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Letter from Edward Coles to Thomas Jefferson (July 31, 1814)

In this letter to Thomas Jefferson, Edward Coles urges the former president to support the gradual emancipation of slaves.

Transcription from Original

Washington July 31st 1814

Dear Sir

I never took up my pen with more hesitation or felt more embarrassment than I now do in addressing you on the subject of this letter. The fear of appearing presumptuous distresses me, and would deter me from venturing thus to call your attention to a subject of such magnitude, and so beset with difficulties, as that of a general emancipation of the Slaves of Virginia, had I not the highest opinion of your goodness and liberality, in not only excusing me for the liberty I take, but in justly appreciating my motives in doing so.

I will not enter on the right which man has to enslave his Brother man, nor upon the moral and political effects of Slavery on individuals or on Society; because these things are better understood by you than by me. My object is to entreat and beseech you to exert your knowledge and influence, in devising, and getting into operation, some plan for the gradual emancipation of Slavery. This difficult task could be less exceptionably, and more successfully performed by the revered Fathers of all our political and social blessings, than by any succeeding statesmen; and would seem to come with peculiar propriety and force from those whose valor wisdom and virtue have done so much in meliorating the condition of mankind. And it is a duty, as I conceive, that devolves particularly on you, from your known philosophical and enlarged view of subjects, and from the principles you have professed and practiced through a long and useful life, preeminently distinguished, as well by being foremost in establishing on the broadest basis the rights of man, and the liberty and independence of your Country, as in being throughout honored with the most important trusts by your fellow-citizens, whose confidence and love you have carried with you into the shades of old age and retirement. In the calm of this retirement you might, most beneficially to society, and with much addition to your own fame, avail yourself of that love and confidence to put into complete practice those hallowed principles contained in that renowned Declaration, of which you were the immortal author, and on which we bottomed our right to resist oppression, and establish our freedom and independence.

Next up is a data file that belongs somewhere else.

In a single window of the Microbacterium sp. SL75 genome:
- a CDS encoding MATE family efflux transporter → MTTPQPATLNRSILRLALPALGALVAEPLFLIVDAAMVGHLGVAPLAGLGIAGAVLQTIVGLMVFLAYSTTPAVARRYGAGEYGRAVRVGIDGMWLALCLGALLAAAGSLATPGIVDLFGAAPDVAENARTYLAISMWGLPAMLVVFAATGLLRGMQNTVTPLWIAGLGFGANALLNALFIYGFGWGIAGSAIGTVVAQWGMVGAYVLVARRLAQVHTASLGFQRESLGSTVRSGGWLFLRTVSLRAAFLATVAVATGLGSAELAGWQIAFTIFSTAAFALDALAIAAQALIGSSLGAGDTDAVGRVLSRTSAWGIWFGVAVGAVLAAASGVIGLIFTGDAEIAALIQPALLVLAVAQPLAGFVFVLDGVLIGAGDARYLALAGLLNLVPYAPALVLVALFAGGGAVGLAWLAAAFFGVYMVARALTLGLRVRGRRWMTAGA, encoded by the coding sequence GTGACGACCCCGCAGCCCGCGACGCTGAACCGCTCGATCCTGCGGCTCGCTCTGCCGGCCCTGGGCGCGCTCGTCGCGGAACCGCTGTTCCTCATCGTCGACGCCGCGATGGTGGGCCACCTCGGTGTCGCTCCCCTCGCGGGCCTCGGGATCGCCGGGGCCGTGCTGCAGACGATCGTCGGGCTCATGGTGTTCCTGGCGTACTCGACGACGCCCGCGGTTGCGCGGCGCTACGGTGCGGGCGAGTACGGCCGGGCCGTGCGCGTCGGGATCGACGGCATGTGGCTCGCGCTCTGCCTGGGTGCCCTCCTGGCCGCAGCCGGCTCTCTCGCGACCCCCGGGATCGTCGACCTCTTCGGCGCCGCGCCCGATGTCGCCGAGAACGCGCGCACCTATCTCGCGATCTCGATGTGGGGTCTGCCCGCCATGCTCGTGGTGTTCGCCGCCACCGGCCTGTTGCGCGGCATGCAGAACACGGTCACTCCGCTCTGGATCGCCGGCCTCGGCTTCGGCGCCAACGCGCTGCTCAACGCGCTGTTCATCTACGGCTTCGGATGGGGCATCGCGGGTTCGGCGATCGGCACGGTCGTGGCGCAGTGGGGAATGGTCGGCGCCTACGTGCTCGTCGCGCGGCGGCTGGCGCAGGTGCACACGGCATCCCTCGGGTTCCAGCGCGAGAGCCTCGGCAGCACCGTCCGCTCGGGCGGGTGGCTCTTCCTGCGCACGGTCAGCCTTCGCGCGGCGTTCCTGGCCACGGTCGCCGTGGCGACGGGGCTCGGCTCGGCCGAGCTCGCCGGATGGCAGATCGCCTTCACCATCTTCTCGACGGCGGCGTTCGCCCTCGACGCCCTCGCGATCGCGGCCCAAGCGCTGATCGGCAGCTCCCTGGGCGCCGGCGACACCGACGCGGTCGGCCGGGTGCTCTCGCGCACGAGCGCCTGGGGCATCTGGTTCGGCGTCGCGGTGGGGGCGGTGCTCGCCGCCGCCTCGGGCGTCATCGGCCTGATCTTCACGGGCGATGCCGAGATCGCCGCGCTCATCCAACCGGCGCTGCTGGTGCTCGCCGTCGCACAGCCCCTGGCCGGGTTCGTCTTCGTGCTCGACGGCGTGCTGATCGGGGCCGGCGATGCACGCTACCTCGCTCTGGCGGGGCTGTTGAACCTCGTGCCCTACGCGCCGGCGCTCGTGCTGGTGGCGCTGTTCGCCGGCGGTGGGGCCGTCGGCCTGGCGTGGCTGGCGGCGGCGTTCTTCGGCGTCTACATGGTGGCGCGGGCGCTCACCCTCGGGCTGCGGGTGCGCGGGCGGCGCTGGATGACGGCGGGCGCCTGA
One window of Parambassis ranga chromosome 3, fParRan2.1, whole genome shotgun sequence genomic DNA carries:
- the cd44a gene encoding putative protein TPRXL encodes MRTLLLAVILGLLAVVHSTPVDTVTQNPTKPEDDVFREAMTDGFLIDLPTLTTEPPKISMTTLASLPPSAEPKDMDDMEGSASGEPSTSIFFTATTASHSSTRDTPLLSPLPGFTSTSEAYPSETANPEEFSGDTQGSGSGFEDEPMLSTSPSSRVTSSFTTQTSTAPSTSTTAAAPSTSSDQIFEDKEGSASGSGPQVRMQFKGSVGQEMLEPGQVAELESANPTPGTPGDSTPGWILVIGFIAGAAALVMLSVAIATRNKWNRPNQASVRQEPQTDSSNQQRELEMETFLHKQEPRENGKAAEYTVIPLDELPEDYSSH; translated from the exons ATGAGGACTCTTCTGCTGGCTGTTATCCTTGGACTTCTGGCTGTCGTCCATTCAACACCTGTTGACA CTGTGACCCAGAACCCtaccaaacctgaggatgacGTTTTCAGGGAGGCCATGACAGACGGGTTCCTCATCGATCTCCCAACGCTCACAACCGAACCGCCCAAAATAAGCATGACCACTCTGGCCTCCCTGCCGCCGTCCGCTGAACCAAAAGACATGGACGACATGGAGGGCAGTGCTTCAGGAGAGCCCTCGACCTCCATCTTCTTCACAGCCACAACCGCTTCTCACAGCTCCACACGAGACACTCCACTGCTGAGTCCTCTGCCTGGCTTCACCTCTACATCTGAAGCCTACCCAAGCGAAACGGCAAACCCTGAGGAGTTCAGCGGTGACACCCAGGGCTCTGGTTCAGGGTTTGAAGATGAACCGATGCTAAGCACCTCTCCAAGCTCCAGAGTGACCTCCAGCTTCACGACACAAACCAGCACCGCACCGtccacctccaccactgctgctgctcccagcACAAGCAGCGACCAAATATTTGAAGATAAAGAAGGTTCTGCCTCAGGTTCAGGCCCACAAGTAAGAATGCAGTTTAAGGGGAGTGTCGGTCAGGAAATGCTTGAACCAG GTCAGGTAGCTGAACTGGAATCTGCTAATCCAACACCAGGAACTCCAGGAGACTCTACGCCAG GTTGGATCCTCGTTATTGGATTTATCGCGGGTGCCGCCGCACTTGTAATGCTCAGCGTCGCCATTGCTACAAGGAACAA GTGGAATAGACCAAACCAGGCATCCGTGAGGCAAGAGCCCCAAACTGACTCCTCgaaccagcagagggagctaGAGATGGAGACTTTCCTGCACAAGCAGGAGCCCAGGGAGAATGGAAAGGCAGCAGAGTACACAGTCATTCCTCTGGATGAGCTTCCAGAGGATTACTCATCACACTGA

I hope that the fear of failing, at this time, will have no influence in preventing you from employing your pen to eradicate this most degrading feature of British Colonial policy, which is still permitted to exist, notwithstanding its repugnance as well to the principles of our revolution as to our free Institutions. For however highly prized and influential your opinions may now be, they will be still much more so when you shall have been snatched from us by the course of nature. If therefore your attempt should now fail to rectify this unfortunate evil—an evil most injurious both to the oppressed and to the oppressor—at some future day when your memory will be consecrated by a grateful posterity, what influence, irresistible influence will the opinions and writings of Thomas Jefferson have on all questions connected with the rights of man, and of that policy which will be the creed of your disciples. Permit me then, my dear Sir, again to intreat you to exert your great powers of mind and influence, and to employ some of your present leisure, in devising a mode to liberate one half of our Fellowbeings from an ignominious bondage to the other; either by making an immediate attempt to put in train a plan to commence this goodly work, or to leave human Nature the invaluable Testament—which you are so capable of doing—how best to establish its rights: So that the weight of your opinion may be on the side of emancipation when that question shall be agitated, and that it will be sooner or later is most certain—That it may be soon is my most ardent prayer—that it will be rests with you.

I will only add, as an excuse for the liberty I take in addressing you on this subject, which is so particularly interesting to me; that from the time I was capable of reflecting on the nature of political society, and of the rights appertaining to Man, I have not only been principled against Slavery, but have had feelings so repugnant to it, as to decide me not to hold them; which decision has forced me to leave my native state, and with it all my relations and friends. This I hope will be deemed by you some excuse for the liberty of this intrusion, of which I gladly avail myself to assure you of the very great respect and esteem with which I am, my dear Sir, your every sincere and devoted friend

Edward Coles